Discriminative job interview topics
There's plenty of overlap between what's inappropriate in a job interview and the workplace; topics that are off-limits for an employer to ask you about during the hiring process usually remain that way once you have the job as well. These rules aim to minimize the chances of job candidates facing discrimination.
For example, an employer isn't allowed to ask how old you are in a job interview. This includes asking when you graduated high school or postsecondary, attempting to get a general idea of your age. This usually prevents younger job candidates from having an advantage over older ones.
The Federal government implemented the Age Discrimination in Employment Act (ADEA)
, making it illegal to create a hostile work environment by discriminating against someone for being older than 40 years old. Some states favor employers
, while others have regulations that better protect employees. For example, 14 states also passed state laws prohibiting age discrimination against young employees
. These states include: Connecticut, the District of Columbia, Florida, Hawaii, Iowa, Maine, Maryland, Michigan, Minnesota, Montana, New Hampshire, New Jersey, New York, Oregon, and Vermont.
Your national origin and ancestry are also sensitive topics that an interviewer needs to avoid. A company can’t refuse to hire you based on your race or where you were born. Even asking about your accent or where your parents are from is prohibited.
Employers can only ask if you can legally work in the country. In addition, employers are recommended to only ask about your national origin for lawful purposes, such as complying with government laws that require reporting information on ethnicity.
Religious or political beliefs
Your religious and political beliefs are more topics you shouldn't have to discuss
during the hiring process
. In extreme cases, an interviewer might show prejudice towards your views. However, even interviewers who consider themselves accepting of all beliefs might have unconscious biases
that factor into their decisions. Once an employer learns information, it can't be unlearned.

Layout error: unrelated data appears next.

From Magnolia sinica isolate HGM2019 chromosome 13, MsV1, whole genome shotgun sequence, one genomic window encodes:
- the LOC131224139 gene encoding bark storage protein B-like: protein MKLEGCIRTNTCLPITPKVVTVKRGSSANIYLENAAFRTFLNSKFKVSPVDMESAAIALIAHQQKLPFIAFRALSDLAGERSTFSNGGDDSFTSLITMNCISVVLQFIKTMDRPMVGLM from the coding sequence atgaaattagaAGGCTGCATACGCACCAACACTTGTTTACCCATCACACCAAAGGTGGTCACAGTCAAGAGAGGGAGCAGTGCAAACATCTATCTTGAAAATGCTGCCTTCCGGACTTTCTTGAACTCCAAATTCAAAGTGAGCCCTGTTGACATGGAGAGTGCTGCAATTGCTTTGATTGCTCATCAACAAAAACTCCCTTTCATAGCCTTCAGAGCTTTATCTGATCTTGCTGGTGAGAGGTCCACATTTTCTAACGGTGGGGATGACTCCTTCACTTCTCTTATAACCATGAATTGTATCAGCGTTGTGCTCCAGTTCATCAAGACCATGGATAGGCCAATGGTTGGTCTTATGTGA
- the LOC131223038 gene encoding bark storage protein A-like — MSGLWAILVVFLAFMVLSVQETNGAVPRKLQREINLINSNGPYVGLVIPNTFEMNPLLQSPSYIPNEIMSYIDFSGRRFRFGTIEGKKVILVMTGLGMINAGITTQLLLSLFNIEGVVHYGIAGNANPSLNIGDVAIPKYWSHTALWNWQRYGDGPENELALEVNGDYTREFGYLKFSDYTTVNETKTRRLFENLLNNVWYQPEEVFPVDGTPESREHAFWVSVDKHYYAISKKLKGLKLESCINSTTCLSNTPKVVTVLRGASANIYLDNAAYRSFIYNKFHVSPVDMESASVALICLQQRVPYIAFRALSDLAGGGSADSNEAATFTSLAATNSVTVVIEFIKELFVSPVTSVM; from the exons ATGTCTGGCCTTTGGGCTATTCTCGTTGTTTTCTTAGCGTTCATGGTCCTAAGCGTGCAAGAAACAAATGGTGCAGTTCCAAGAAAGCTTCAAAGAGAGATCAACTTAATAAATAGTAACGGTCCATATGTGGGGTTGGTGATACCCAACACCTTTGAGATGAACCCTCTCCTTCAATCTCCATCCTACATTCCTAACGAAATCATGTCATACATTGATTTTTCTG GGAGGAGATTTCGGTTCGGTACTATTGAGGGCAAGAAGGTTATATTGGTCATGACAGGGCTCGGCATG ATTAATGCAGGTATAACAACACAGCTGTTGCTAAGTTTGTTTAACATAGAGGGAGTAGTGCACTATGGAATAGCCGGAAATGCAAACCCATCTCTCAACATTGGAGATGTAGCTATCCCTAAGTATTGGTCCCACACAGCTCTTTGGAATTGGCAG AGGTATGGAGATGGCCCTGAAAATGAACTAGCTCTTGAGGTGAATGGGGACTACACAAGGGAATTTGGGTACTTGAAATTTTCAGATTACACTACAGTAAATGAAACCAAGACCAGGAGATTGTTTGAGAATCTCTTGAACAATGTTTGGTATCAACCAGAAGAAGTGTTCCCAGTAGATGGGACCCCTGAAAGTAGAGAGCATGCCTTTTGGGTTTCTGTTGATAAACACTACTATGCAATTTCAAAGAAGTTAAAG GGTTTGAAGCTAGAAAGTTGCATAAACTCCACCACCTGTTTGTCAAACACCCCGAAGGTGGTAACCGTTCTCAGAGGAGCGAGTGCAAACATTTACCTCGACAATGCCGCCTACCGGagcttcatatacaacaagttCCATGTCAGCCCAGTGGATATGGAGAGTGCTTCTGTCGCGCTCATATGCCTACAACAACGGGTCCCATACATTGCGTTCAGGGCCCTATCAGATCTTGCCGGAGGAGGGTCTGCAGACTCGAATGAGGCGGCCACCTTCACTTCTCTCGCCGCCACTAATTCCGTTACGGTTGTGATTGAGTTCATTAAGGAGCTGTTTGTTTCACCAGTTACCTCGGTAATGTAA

For example, an employer can't ask you if you belong to any groups outside of work. This seemingly innocent question can have the unintended consequence of revealing your political or religious beliefs. If the interviewer wants to know if you can meet the job’s scheduling demands, they’ll need to find a different way to go about it.
Gender or sexual identity
You can refuse to answer questions relating to your gender identity and sexual orientation as well. There may be some jobs where the topic is unavoidable because it's directly related to the position, such as interviewing to be a model for a gender-specific clothing store, but the subject is generally deemed irrelevant to the job.
This rule even extends to questions that might humor the job applicant's sexist views. For instance, an interviewer can't ask if you prefer to work with or be supervised by a particular gender.
Homelife, background, and family
Questions that gather information about your marital status, children, and family also need to be avoided by the interviewer during the hiring process. Although these topics might seem like innocent small talk, they can also trigger assumptions about how your home life might affect your work life in the future.
According to the Society for Human Resource Management
, 45% of U.S. employers still don't offer paid maternity leave, and 55% don't offer paid paternity leave. A person wouldn't be blamed for wondering in a job interview if these companies also aren't enthusiastic about hiring someone who will eventually take unpaid leave.
An employer might be inclined to favor a candidate who isn't having children in the future. That's why an interviewer shouldn’t ask you about your marital status, plans relating to children, or even what your spouse does for work. The purpose is to reduce the chances that the employer makes any negative assumptions about how you'll divide your attention between work and personal life if you get the job.